In a performance that would have embarrassed the most obsequious lackey of the North Korean leader Kim Jong-un, Vice President Mike Pence delivered an encomium to his boss, who sat across the table with arms folded over his chest, absorbing abasement as his due.
“I want to thank you, Mr. President,” Pence said. “I want to thank you for speaking on behalf of and fighting every day for the forgotten men and women of America. Because of your determination, because of your leadership, the forgotten men and women of America are forgotten no more. And we are making America great again.” The president thanked him for his kind words, and Pence replied, “Thank you, Mr. President, and God bless you.”
.. Trump and establishment Republicans adopt one another’s worst qualities. Trump, who campaigned as a putative economic populist — even calling for higher taxes on the rich — will soon sign into law the tax plan of the House speaker Paul Ryan’s Ayn Randian dreams. The majority of elected Republicans, in turn, are assuming a posture of slavish submission to Trump, worshiping their dear leader and collaborating in the maintenance of his alternative reality.
.. From a secular perspective, Pence, like many other Republicans, appears to be a person inclined to authoritarianism.
.. Erich Fromm, a German-Jewish psychoanalyst who fled Nazism, described authoritarian personalities as simultaneously craving power and submission. “The authoritarian character loves those conditions that limit human freedom; he loves being submitted to fate,” he wrote. Fate, in his formulation, can be the laws of the market, the will of God, or the whims of a leader. According to Fromm, authoritarians might make a show of valuing freedom and independence — watchwords of the American right — but long to be ruled by a stronger force.
.. Orrin Hatch, Republican of Utah, spoke of his “love” for the president, who he described as “one heck of a leader.” He added, “We’re going to keep fighting and we’re going to make this the greatest presidency that we’ve seen not only in generations, but maybe ever.”
.. Either Hatch really believes this, or he believes in the utility of unabashed sycophancy. Neither possibility suggests he will be an ally in preserving democracy.
.. participating in the ludicrous fiction that there was a pro-Hillary Clinton conspiracy afoot in the F.B.I., an entity led by a succession of Republicans and described by one agent during the election as “Trumpland.”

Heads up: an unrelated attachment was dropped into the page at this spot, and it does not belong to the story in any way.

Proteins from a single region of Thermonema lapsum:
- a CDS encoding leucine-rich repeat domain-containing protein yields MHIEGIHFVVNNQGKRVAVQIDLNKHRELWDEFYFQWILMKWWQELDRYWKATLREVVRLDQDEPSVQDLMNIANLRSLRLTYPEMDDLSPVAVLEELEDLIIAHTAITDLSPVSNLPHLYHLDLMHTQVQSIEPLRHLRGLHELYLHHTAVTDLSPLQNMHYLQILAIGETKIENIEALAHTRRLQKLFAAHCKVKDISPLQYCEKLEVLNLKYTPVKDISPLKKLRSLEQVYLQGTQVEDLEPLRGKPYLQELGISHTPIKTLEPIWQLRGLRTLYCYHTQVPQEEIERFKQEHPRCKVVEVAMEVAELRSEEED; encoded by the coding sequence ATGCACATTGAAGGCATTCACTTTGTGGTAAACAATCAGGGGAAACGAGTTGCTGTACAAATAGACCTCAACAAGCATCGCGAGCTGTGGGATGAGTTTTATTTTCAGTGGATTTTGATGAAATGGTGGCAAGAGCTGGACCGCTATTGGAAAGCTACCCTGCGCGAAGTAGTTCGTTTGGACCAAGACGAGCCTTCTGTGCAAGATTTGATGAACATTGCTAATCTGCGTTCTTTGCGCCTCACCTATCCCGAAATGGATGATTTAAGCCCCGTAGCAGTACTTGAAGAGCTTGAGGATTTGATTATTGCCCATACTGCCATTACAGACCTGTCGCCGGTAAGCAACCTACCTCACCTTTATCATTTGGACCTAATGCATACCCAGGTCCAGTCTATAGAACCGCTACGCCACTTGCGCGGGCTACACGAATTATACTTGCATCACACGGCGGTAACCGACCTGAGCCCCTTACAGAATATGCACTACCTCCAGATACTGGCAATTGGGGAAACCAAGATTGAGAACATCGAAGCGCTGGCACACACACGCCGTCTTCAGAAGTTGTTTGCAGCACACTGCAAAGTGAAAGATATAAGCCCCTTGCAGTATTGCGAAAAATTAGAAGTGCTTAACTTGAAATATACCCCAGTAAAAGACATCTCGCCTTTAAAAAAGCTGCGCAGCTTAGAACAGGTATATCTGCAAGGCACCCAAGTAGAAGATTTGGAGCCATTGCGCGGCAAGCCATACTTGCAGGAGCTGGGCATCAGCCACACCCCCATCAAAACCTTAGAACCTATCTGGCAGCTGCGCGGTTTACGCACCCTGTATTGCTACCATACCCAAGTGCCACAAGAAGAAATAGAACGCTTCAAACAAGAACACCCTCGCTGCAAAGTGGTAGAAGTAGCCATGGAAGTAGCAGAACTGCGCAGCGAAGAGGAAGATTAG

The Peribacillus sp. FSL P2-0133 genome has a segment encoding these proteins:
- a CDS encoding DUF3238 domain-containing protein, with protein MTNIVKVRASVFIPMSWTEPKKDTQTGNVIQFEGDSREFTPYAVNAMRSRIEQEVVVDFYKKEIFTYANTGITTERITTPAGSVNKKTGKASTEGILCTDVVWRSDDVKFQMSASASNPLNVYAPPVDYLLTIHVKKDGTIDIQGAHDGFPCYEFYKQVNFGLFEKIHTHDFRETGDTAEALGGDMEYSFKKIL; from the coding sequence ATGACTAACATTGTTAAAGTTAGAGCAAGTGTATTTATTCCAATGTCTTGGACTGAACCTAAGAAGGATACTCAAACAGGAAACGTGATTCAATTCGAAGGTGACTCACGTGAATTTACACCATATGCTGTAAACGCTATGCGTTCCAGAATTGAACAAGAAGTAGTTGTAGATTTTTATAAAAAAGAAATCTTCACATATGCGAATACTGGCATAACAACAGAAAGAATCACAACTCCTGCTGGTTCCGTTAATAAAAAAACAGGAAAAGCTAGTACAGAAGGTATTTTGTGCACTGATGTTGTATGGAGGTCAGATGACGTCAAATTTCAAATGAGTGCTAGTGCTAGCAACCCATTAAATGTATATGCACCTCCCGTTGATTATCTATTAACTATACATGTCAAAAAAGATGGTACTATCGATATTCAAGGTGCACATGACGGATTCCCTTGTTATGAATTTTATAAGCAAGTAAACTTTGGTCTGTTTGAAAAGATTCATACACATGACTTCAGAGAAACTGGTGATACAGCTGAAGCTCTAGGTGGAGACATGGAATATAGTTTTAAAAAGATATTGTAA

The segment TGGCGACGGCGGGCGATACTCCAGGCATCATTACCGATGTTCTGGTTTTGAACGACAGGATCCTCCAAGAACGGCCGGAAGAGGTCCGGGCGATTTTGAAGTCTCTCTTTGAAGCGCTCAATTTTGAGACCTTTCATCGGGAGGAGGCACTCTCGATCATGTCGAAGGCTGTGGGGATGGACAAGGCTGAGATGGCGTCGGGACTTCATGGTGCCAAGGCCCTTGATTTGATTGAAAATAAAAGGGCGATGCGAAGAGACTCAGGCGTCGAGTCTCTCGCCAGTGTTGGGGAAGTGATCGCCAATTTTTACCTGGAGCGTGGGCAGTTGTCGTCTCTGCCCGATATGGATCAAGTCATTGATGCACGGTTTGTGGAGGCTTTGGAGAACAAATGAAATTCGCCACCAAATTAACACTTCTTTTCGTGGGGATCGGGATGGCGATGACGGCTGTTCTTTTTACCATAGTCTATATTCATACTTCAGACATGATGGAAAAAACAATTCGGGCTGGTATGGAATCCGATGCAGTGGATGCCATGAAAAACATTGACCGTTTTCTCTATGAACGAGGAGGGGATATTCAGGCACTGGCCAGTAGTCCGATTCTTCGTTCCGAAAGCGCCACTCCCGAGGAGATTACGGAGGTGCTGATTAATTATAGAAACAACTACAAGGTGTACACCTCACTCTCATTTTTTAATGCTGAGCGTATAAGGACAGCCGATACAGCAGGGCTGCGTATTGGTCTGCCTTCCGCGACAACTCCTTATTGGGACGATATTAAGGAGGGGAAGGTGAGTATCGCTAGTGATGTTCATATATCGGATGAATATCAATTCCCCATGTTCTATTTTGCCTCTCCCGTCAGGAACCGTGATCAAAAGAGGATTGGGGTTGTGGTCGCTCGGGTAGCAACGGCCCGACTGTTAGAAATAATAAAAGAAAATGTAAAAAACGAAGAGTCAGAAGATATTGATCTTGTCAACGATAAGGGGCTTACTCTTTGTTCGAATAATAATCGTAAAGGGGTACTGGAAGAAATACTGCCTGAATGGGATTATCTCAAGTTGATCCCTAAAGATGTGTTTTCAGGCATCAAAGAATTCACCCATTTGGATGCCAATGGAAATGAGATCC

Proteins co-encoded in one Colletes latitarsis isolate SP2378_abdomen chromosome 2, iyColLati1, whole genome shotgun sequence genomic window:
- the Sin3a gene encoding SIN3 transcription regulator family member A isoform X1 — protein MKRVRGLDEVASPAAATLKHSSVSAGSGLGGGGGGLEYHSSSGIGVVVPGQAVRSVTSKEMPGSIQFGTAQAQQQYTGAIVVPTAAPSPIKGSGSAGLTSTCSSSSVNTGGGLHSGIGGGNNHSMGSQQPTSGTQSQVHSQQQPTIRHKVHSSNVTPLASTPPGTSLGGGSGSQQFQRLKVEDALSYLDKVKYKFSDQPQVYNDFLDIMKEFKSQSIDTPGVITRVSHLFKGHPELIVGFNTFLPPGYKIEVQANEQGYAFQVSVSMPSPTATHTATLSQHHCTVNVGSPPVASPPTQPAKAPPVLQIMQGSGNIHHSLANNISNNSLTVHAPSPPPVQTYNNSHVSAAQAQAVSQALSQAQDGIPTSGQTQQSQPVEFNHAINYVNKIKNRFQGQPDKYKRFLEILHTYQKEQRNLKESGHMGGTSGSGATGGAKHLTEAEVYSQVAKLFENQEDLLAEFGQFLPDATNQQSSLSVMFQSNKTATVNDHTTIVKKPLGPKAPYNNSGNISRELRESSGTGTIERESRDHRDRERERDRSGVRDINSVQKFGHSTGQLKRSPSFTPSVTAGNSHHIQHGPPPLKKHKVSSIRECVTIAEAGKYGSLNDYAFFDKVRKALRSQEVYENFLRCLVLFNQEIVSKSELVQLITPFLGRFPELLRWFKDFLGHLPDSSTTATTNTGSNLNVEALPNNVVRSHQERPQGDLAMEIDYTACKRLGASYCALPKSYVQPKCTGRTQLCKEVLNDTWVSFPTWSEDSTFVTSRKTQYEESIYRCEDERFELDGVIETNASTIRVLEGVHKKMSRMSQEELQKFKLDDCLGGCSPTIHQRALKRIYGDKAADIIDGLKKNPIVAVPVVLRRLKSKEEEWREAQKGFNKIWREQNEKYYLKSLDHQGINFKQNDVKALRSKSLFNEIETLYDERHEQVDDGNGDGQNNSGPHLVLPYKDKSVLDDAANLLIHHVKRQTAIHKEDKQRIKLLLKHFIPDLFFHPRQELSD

.. If Republicans were as loyal to the country as they are to the president, they’d want to know exactly what had Strzok so alarmed.
.. It is, as they say, not normal for erstwhile law-and-order Republicans to attack the F.B.I. for being overzealous in its pursuit of Russian subversion.
.. Nunes’s inquiry appears similar to Trump’s voter fraud commission
.. Hannah Arendt once wrote of this sort of policy-as-disinformation: “Totalitarianism will not be satisfied to assert, in the face of contrary facts, that unemployment does not exist; it will abolish unemployment benefits as part of its propaganda.”
.. a lot of us have assumed that Republicans are putting up with Trump out of fear of their base or lust for tax cuts. We’ve imagined that beneath our mutual partisan loathing lies some remaining shared commitment to liberal democracy.
.. But there’s another possibility, which is that a critical mass of Republicans like being in thrall to a man who seems strong enough to will his own reality, and bold enough to voice their atavistic hatreds. Maybe Trump is changing Republicans, or maybe he’s just giving men like Pence permission to be who they already were.
I enjoy the self-abasement of Jeff Sessions, who endured private harangues and public humiliation from his boss because the attorney general saw a once-in-a-lifetime opportunity to use his office to get tough on illegal immigration.
And then there’s the joy of watching Sean Hannity trying desperately to pin the blame for the president’s border wall betrayal on congressional Republicans. The Fox News host seems to be drawing moral inspiration from Samuel Beckett, who is said to have mused: “When you’re in the sh— up to your neck, there’s nothing left to do but sing.”
.. But now it’s the president who is doing exactly that, making the case for DACA beneficiaries in terms his base most condemns: as “good, educated and accomplished young people who have jobs, some serving in the military” and who don’t deserve to be thrown out of the country simply because their parents brought them to the United States as children. It’s the kind of thing Nancy Pelosi — or, worse, John McCain — might say.
.. He feels about as much loyalty toward them and their convictions as he’s felt toward his several wives. Remember that, as recently as 2012, he denounced Mitt Romney for an excessively harsh attitude toward immigrants, calling the Massachusetts governor’s policy of self-deportation “crazy” and a turnoff to “everybody who is inspired to come into this country.”
.. at heart he was a destructive opportunist with no core convictions beyond his own immediate advantage.